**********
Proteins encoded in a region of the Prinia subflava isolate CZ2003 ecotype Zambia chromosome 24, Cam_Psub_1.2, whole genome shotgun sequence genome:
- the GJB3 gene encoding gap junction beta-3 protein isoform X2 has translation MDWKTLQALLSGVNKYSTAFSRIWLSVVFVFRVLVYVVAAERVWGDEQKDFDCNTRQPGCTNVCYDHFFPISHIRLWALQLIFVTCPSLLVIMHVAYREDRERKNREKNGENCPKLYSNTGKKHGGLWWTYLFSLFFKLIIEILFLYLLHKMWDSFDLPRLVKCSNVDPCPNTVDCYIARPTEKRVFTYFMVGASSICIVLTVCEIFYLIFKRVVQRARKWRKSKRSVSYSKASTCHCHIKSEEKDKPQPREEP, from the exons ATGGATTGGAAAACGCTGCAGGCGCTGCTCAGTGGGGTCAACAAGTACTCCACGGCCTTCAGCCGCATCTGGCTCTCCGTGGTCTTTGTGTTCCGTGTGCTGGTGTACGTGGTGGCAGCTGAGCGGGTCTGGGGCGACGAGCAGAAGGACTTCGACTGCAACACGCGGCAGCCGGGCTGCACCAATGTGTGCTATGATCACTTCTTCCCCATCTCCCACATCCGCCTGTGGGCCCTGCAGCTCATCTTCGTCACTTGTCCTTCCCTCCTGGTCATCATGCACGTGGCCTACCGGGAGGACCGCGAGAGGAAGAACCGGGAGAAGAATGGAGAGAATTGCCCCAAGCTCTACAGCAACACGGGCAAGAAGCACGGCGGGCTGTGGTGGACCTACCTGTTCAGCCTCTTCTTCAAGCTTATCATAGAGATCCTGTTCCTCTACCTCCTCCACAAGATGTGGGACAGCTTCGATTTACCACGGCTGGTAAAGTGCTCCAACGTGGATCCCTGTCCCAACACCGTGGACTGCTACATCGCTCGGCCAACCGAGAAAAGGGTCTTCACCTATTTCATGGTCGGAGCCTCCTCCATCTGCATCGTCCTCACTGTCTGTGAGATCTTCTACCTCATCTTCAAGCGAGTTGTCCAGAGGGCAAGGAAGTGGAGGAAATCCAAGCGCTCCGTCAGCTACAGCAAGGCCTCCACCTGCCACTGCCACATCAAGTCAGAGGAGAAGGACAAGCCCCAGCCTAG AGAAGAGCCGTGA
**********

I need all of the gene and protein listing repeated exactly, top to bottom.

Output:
Proteins encoded in a region of the Prinia subflava isolate CZ2003 ecotype Zambia chromosome 24, Cam_Psub_1.2, whole genome shotgun sequence genome:
- the GJB3 gene encoding gap junction beta-3 protein isoform X2 has translation MDWKTLQALLSGVNKYSTAFSRIWLSVVFVFRVLVYVVAAERVWGDEQKDFDCNTRQPGCTNVCYDHFFPISHIRLWALQLIFVTCPSLLVIMHVAYREDRERKNREKNGENCPKLYSNTGKKHGGLWWTYLFSLFFKLIIEILFLYLLHKMWDSFDLPRLVKCSNVDPCPNTVDCYIARPTEKRVFTYFMVGASSICIVLTVCEIFYLIFKRVVQRARKWRKSKRSVSYSKASTCHCHIKSEEKDKPQPREEP, from the exons ATGGATTGGAAAACGCTGCAGGCGCTGCTCAGTGGGGTCAACAAGTACTCCACGGCCTTCAGCCGCATCTGGCTCTCCGTGGTCTTTGTGTTCCGTGTGCTGGTGTACGTGGTGGCAGCTGAGCGGGTCTGGGGCGACGAGCAGAAGGACTTCGACTGCAACACGCGGCAGCCGGGCTGCACCAATGTGTGCTATGATCACTTCTTCCCCATCTCCCACATCCGCCTGTGGGCCCTGCAGCTCATCTTCGTCACTTGTCCTTCCCTCCTGGTCATCATGCACGTGGCCTACCGGGAGGACCGCGAGAGGAAGAACCGGGAGAAGAATGGAGAGAATTGCCCCAAGCTCTACAGCAACACGGGCAAGAAGCACGGCGGGCTGTGGTGGACCTACCTGTTCAGCCTCTTCTTCAAGCTTATCATAGAGATCCTGTTCCTCTACCTCCTCCACAAGATGTGGGACAGCTTCGATTTACCACGGCTGGTAAAGTGCTCCAACGTGGATCCCTGTCCCAACACCGTGGACTGCTACATCGCTCGGCCAACCGAGAAAAGGGTCTTCACCTATTTCATGGTCGGAGCCTCCTCCATCTGCATCGTCCTCACTGTCTGTGAGATCTTCTACCTCATCTTCAAGCGAGTTGTCCAGAGGGCAAGGAAGTGGAGGAAATCCAAGCGCTCCGTCAGCTACAGCAAGGCCTCCACCTGCCACTGCCACATCAAGTCAGAGGAGAAGGACAAGCCCCAGCCTAG AGAAGAGCCGTGA